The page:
An artisan ice cream previously only available in select restaurants and specialty stores has opened its own storefront in the Walker’s Point neighborhood of Milwaukee.

Purple Door Ice Cream, owned by Steve and Lauren Schultz, crafts and sells super-premium, super-yummy, small-batch ice cream inside Clock Shadow Creamery in the new Fix Building, at 538 S. 2nd St. The creamery – clad in familiar Cream City brick so that is looks like it’s been there forever — is owned by Wisconsin cheesemaker Bob Wills, and is one of only three urban cheese factories in America. It is named for the nearby Rockwell Corp.’s four-sided clock tower.

“We are very excited to have a storefront inside one of the few urban dairies in the nation, and in one of the most sustainable buildings ever built in Milwaukee,” Lauren says. “It fits right in line with our business model, which is to buy local, be environmentally responsible, and support our community.”

All of the milk used for Purple Door Ice Cream comes from Wisconsin dairy farms, and the couple sources as many local and natural ingredients for its flavorings as possible.

“We believe that staying local and supporting our community is essential for small businesses. For every dollar you spend at a locally owned business, 68 cents stays in the Milwaukee community versus only 43 cents when you purchase at your typical national chain,” Lauren says. “Part of our responsibility as a local business is to invest back into the community that supports us. One way we are able to do that is by purchasing local ingredients.”

Using local ingredients also makes better ice cream, she argues, and I agree. Purple Door Ice Cream is creamier than most, as it contains 14 percent butterfat, resulting in an extraordinary texture and silky mouth-feel. As a comparison, big-name ice creams you find in your grocery store average only about 10 percent butterfat.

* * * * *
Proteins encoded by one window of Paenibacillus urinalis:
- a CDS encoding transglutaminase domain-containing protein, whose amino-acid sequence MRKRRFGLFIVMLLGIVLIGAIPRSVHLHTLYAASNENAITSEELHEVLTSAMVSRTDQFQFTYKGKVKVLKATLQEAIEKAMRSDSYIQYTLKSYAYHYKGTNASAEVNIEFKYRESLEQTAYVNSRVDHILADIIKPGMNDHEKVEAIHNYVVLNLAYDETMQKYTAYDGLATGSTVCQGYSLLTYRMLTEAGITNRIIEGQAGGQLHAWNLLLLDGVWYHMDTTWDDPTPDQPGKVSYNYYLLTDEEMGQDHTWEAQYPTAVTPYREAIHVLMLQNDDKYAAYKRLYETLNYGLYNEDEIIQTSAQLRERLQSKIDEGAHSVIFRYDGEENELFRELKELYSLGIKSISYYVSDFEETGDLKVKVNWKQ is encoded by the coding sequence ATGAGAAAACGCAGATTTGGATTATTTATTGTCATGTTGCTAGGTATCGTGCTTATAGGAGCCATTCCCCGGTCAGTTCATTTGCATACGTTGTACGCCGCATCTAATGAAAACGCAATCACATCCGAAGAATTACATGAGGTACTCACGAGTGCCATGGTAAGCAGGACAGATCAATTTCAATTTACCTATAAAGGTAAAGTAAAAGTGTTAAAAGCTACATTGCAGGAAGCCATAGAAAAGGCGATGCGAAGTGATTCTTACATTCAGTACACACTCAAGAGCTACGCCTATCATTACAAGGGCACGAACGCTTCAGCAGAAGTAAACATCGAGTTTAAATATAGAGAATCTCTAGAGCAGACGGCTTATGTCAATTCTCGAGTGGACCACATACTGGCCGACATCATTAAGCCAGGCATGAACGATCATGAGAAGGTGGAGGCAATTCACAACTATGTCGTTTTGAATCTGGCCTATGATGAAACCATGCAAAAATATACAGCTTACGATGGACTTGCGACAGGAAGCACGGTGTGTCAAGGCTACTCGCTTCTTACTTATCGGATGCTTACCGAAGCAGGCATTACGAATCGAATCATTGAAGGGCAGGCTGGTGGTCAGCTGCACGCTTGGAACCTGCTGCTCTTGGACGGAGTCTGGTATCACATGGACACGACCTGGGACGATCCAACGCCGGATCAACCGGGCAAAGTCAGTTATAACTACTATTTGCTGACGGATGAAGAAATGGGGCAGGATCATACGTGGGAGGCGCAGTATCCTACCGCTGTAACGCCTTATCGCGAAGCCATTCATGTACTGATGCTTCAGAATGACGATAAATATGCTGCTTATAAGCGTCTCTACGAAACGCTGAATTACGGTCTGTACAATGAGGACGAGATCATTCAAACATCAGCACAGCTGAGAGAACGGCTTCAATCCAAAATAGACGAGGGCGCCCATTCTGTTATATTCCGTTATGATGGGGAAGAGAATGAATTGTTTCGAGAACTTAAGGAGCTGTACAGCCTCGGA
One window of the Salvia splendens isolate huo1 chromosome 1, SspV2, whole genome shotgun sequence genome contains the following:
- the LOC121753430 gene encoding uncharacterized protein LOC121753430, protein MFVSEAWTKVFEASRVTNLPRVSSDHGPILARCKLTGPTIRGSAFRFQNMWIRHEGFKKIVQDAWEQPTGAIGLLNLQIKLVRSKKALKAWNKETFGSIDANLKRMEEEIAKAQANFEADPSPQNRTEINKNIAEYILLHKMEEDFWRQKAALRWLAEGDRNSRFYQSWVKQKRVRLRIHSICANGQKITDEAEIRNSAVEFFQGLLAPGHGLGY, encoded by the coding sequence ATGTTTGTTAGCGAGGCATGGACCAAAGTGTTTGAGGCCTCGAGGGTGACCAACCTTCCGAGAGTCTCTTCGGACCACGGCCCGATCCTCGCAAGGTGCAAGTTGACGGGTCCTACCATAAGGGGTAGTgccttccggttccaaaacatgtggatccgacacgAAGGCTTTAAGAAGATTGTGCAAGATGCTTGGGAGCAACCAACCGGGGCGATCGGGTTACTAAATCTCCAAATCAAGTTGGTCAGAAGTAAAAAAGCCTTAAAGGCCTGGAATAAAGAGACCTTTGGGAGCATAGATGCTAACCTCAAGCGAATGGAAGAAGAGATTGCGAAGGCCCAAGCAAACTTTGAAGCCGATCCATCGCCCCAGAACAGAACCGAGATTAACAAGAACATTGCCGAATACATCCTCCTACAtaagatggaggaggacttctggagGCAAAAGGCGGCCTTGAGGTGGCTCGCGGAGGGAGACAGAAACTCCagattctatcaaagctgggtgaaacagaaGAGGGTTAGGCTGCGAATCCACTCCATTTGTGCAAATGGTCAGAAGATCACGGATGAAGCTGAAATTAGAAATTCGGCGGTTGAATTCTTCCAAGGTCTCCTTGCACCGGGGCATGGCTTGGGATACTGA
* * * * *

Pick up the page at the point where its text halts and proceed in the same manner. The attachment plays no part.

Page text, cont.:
In addition to purchasing and enjoying a scoop of ice cream on site, customers may watch ice cream being made, as Purple Door shares production and retail space with Clock Shadow Creamery. A viewing window allows guests to watch both cheese and ice cream production.

Purple Door serves up to eight rotating flavors daily and sell pints and ice cream novelties from the Clock Shadow Creamery retail space. Classic favorites such as vanilla, chocolate, strawberry and butter pecan are next to more signature flavors, such as blueberry buttermilk, green tea and mascarpone. Coming soon: introduction of ice cream sandwiches in the next few weeks, adding catering (weddings, parties, ice cream socials, corporate events) this fall, and introducing a new fall line of flavors in October.

While the company officially celebrated its first business anniversary last April, Lauren says the move to a storefront has allowed Purple Door to expand its pint production and introduce at least two or three new flavors. Expanded sales are also helping the community. At the launch of their business last year, the Schultzes started their Milk for Milwaukee program, in which 10 cents from the sale of each pint, and a portion of profits from all other size containers sold, goes to buy milk for local men’s, women’s and teen’s shelters.

“As a small family business our initial impact may be modest, but it is sincere,” Lauren says. “Our hope is as we grow so will our impact on this community and the people within. We like to let customers know when they purchase Purple Door Ice Cream they, too, are supporting the Milwaukee community. That’s what it’s all about.”

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